// Copyright (c) Philipp Wagner. All rights reserved.
// Licensed under the MIT license. See LICENSE file in the project root for full license information.

using System.Threading;
using System.Threading.Tasks;
using Microsoft.AspNetCore.Mvc;
using Microsoft.EntityFrameworkCore;
using ModularEfCore.Context;
using ModularEfCore.Example.Database.Model;
using ModularEfCore.Example.Web.Converters;
using ModularEfCore.Factory;

namespace ModularEfCore.Example.Web.Controllers
{
    public class CustomerController : Controller
    {
        private readonly IApplicationDbContextFactory dbContextFactory;

        public CustomerController(IApplicationDbContextFactory dbContextFactory)
        {
            this.dbContextFactory = dbContextFactory;
        }

        [HttpGet("customer/{id}")]
        public async Task<IActionResult> GetCustomer([FromRoute] int id, CancellationToken cancellationToken)
        {
            using (var context = dbContextFactory.Create())
            {
                var customer = await context.DbSet<Customer>()
                    .FirstOrDefaultAsync(x => x.Id == id, cancellationToken);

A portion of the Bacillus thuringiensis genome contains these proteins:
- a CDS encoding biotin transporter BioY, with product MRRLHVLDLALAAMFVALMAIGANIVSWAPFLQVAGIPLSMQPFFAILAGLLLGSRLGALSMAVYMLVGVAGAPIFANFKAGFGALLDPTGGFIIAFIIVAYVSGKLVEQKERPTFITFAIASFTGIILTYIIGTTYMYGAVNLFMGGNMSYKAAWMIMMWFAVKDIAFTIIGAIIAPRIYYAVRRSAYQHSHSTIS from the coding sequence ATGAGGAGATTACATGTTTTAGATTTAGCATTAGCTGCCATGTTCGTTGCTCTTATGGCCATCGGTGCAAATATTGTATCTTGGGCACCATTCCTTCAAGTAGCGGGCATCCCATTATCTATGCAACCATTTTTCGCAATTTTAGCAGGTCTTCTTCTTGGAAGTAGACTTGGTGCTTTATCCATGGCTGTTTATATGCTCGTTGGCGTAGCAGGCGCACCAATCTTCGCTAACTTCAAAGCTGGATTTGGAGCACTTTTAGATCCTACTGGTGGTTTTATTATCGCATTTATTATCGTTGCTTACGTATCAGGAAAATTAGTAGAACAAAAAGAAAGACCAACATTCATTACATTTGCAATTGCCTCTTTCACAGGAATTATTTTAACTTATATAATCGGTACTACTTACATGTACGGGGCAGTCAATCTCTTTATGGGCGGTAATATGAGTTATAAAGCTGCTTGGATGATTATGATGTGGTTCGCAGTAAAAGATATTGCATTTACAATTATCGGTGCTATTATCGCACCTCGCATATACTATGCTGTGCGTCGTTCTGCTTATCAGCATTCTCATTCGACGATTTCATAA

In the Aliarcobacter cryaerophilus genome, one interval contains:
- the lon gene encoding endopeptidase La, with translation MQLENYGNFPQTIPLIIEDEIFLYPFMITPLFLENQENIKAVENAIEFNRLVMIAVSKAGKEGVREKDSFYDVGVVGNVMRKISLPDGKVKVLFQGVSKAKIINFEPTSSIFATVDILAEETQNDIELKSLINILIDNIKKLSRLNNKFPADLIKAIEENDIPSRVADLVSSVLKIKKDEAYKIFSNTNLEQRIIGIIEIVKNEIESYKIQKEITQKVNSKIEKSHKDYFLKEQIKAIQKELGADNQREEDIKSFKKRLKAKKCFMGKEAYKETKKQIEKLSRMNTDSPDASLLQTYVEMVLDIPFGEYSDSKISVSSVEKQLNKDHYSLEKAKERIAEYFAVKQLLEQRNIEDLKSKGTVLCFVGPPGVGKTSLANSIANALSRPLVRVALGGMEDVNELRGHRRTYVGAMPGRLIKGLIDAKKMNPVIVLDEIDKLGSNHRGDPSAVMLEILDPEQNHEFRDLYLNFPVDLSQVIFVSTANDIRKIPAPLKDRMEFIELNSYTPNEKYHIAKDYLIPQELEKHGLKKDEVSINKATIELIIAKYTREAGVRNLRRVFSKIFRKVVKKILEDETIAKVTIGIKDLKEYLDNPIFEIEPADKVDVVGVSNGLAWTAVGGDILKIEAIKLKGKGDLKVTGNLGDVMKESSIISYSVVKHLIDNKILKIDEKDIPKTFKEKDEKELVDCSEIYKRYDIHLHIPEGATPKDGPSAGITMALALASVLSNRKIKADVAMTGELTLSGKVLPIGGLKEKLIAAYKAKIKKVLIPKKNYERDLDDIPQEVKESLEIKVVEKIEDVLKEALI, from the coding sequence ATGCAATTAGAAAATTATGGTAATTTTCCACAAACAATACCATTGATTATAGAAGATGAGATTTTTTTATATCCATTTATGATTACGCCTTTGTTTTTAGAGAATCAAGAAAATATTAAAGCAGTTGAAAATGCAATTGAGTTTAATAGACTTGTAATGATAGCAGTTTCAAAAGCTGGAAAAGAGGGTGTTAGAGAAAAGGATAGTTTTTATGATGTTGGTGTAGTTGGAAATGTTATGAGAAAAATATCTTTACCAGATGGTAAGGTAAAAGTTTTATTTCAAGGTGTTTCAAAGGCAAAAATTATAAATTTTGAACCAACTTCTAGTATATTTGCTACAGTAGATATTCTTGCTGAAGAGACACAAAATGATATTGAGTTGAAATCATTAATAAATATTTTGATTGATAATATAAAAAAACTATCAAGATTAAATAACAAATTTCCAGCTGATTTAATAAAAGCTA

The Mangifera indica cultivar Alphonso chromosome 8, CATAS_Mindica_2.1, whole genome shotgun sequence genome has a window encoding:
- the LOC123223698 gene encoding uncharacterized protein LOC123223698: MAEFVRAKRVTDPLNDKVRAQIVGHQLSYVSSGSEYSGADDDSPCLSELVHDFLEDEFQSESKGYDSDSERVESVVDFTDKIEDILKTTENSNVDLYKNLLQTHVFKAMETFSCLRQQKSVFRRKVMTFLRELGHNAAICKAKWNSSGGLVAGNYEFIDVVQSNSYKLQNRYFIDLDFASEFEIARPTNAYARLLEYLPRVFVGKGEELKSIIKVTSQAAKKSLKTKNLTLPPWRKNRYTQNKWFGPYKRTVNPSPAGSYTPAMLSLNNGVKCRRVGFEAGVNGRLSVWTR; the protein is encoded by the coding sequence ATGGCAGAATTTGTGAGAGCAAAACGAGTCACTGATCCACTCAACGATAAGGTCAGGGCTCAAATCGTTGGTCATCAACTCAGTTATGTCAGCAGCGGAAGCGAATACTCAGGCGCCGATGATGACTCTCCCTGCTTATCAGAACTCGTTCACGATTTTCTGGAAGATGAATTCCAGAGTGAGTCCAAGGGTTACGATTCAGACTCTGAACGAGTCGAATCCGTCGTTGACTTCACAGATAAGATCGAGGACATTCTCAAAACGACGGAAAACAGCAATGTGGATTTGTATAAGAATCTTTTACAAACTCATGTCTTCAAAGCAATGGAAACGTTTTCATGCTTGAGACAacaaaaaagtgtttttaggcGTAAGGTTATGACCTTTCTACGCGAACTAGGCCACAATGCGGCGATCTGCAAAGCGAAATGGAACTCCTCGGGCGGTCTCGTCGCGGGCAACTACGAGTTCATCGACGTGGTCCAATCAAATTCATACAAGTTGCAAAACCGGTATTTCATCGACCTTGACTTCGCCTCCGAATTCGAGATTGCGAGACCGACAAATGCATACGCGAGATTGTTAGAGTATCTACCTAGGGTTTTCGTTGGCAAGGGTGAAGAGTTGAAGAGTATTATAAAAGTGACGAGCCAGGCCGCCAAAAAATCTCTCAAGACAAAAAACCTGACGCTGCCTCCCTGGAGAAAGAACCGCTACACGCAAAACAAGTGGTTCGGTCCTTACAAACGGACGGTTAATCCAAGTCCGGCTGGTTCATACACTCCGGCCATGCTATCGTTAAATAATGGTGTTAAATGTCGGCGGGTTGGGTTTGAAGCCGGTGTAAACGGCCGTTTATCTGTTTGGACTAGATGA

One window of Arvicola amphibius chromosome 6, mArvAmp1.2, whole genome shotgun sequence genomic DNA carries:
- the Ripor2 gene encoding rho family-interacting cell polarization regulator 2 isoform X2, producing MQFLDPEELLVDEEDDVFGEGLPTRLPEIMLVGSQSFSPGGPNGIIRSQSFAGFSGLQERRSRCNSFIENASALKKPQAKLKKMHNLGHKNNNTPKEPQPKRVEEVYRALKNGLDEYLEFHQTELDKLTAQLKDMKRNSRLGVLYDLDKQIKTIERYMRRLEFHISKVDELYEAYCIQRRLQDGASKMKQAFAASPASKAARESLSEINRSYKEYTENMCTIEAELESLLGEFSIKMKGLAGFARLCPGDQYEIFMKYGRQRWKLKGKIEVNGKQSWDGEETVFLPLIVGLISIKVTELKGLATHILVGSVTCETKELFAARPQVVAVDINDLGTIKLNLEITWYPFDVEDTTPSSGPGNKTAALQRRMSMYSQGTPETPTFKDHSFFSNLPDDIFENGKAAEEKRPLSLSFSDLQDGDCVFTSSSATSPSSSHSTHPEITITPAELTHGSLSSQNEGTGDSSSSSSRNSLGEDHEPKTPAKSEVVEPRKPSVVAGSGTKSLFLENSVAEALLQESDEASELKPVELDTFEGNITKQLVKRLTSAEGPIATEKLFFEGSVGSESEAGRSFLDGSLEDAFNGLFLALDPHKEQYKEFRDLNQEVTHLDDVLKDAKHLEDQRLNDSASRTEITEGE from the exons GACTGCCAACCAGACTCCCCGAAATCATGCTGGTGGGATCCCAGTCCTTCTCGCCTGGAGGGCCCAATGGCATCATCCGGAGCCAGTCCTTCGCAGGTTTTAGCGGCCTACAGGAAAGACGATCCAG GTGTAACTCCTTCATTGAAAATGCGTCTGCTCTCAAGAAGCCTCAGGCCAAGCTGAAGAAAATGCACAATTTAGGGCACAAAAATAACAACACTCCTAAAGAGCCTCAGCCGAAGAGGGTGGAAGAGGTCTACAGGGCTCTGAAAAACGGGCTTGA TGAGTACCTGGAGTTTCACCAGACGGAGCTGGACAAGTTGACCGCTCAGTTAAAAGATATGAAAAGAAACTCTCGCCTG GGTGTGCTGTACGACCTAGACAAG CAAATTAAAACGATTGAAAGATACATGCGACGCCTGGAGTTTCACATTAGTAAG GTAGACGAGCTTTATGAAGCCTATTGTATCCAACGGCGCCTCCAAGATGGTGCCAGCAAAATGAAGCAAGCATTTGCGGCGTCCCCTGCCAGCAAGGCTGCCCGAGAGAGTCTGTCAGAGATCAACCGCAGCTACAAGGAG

if (customer == null)
                {
                    return NotFound();
                }

                var dtoCustomer = Converter.Convert(customer);

                return Ok(dtoCustomer);
            }
        }

        [HttpGet("customers")]
        public async Task<IActionResult> GetAllCustomers(CancellationToken cancellationToken)
        {
            using (var context = dbContextFactory.Create())
            {
                var customers = await context.DbSet<Customer>()
                    .ToListAsync(cancellationToken);

                var dtoCustomers = Converter.Convert(customers);

                return Ok(dtoCustomers);
            }
        }
    }
}

Plugging it together

Initializing Data

When the Database is created, some sample data should be migrated. We defined the IDbContextSeed interface for it, which will be implemented by the application root. Entity Framework Core will use this to create the Migrations, when we update the database.

// Copyright (c) Philipp Wagner. All rights reserved.
// Licensed under the MIT license. See LICENSE file in the project root for full license information.

using Microsoft.EntityFrameworkCore;
using Microsoft.Extensions.Configuration;
using ModularEfCore.Example.Database.Model;
using ModularEfCore.Seed;

namespace ModularEfCore.Example.Web.Database